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Infidels and Empires in a New World Order
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Table of Contents

1. Introduction. International relations beyond Westphalia; Part I. The New World Crucible of Infidel Rights: 2. Theocratic world order and religious wars; 3. Spanish Dominicans and the 'affair of the Indies'; 4. The politics of natural law at Valladolid, 1550-1551; Part II. God, Empires, and International Society: 5. From infidels to savages: empires of commerce and natural rights; 6. The scholastic law of nations, native occupation, and human solidarity.

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Examines early modern Spanish contributions to international relations by focusing on ambivalence of natural rights in European colonial expansion to the Americas.

About the Author

David M. Lantigua is Assistant Professor of Moral Theology and Christian Ethics at the University of Notre Dame, Indiana. He was previously a faculty member at The Catholic University of America and was a former graduate fellow at the Notre Dame Institute for Advanced Study. He co-authored, with Darrell Fasching and Dell deChant, Comparative Religious Ethics: A Narrative Approach to Global Ethics, 2nd edition (2011). He is also co-editor of Bartolome de las Casas and the Defense of Amerindian Rights: A Brief History with Documents (2020), part of the Atlantic Crossings series.

Reviews

'In this beautifully written and exhaustively researched book, David Lantigua demonstrates the importance of sixteenth-century Spanish theological debates about the conquest of the New World for the subsequent development of international order and international law. Lantigua expertly reconstructs these debates, culminating in the Valladolid junta where Sepulveda and Las Casas debated the justice of subjugating infidels for the purpose of spreading the Christian faith. In doing so, he uncovers theological arguments both for and against imperial conquest that would profoundly shape European thought and practice for centuries to come.' Luke Glanville, author of Sharing Responsibility: The History and Future of Protection from Atrocities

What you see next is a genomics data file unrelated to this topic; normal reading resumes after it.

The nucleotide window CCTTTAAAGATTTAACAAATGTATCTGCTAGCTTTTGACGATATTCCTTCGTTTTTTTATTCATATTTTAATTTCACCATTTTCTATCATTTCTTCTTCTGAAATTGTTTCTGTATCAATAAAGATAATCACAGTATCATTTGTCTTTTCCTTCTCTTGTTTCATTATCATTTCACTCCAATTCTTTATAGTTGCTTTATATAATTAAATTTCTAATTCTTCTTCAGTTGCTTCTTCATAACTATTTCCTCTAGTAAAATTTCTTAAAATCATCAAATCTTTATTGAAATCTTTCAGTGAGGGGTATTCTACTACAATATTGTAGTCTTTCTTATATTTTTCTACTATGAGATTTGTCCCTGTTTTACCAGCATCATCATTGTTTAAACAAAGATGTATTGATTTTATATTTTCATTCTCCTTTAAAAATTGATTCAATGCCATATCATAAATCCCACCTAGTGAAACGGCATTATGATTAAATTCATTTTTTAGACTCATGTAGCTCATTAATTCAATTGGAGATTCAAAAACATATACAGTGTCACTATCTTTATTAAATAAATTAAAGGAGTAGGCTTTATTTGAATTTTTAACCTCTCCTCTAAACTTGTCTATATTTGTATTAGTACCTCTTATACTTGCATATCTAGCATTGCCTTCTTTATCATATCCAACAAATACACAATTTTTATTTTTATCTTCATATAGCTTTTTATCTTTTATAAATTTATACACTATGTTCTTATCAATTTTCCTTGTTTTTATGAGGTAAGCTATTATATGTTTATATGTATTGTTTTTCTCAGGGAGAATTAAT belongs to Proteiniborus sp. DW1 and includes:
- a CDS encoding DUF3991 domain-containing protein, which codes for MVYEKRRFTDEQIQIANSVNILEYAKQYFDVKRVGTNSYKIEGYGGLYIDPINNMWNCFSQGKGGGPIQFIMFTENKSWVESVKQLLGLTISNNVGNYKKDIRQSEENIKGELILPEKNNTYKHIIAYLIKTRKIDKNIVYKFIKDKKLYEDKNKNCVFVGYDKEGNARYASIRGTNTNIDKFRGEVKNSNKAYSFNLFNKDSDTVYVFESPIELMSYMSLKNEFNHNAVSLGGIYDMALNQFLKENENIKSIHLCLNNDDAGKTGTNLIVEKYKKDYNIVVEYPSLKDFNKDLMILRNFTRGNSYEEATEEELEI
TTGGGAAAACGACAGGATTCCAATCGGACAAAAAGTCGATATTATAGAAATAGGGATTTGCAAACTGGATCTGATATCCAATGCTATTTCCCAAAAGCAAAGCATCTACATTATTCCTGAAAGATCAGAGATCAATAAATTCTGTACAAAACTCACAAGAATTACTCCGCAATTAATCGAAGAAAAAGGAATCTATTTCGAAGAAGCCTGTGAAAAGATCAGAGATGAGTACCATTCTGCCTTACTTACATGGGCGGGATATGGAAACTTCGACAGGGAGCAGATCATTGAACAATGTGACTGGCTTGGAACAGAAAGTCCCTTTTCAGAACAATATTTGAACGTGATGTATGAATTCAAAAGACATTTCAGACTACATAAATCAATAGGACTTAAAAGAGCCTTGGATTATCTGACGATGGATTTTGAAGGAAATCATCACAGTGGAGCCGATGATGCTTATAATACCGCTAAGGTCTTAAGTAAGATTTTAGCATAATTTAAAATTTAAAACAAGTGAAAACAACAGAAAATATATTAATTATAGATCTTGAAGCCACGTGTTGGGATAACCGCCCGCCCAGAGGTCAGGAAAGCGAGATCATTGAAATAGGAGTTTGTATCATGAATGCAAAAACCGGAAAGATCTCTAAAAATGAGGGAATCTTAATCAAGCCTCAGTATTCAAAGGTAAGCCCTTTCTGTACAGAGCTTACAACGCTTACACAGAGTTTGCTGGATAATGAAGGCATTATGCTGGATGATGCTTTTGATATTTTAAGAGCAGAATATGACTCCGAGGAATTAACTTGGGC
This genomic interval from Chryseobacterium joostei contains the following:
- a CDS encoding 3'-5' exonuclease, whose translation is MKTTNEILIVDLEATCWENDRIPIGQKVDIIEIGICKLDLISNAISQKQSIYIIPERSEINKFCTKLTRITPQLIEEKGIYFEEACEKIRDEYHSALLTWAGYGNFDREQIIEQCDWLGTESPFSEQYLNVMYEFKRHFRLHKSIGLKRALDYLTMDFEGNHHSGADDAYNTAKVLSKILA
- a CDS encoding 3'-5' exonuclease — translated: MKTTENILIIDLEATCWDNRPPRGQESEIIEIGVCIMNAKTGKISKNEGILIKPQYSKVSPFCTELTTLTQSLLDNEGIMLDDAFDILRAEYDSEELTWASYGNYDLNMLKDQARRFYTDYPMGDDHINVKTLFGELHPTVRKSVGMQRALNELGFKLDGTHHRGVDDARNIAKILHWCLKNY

'For long, the emergence of modern international relations has been seen essentially a universal, secular affair. Yet the first Western community with global aspirations was the Catholic Church and the earliest, and for some time the most influential, theorists of international relations and international law were the theologians. David Lantigua has written a powerfully compelling, wide-ranging and immensely erudite account of how these men, in particular the Dominicans of the so-called 'School of Salamanca', in their struggle to understand, legitimate and control the spread of Christianity through empire, raised so many of the intellectual concerns that still determine how we think about our global inter-connected world.' Anthony Pagden, author of The Burdens of Empire: 1539 to the Present
'The dark truth about conceptions of human rights is that they have been used both to include and to exclude those deemed worthy of membership in the human family. Infidels and Empires in a New World Order exposes the ways in which theological understandings of the distinct rights of infidels within Latin Christendom provided a key - and inadequately recognized - conceptual model for the rights of native peoples in the New World, sometimes in order to legitimate their political dispossession, but also, importantly, in order to defend their religious and political freedom over against imperial ambitions. In shifting our attention away from the Peace of Westphalia to theological debates that took place more than a century earlier at Valladolid, Lantigua's study makes a vital contribution to a more adequate understanding of the complex character of early modern international law. Jennifer A. Herdt, author of Forming Humanity: Redeeming the German Bildung Tradition
'... Lantigua's excellent book offers a productive and stimulating new reading of numerous well-known texts. The quality of the research and analysis is superb, and the resulting interpretation enlightening. Infidels and Empires will be indispensable for those interested in the intellectual history of early modern European debates on non-Christians' political status within a global community of humankind, and the important role these discussions played in the evolution of ideas about international order.' Andrew W. Devereux, Journal of Church and State
'Infidels and Empires is a volume that returns to a classic theme and develops it with a vision of its own and an original perspective that includes firm legal knowledge and exhaustive theological scholarship ... a particularly interesting'. Jose Javier Ruiz Ibanez, Hispanic American Historical Review

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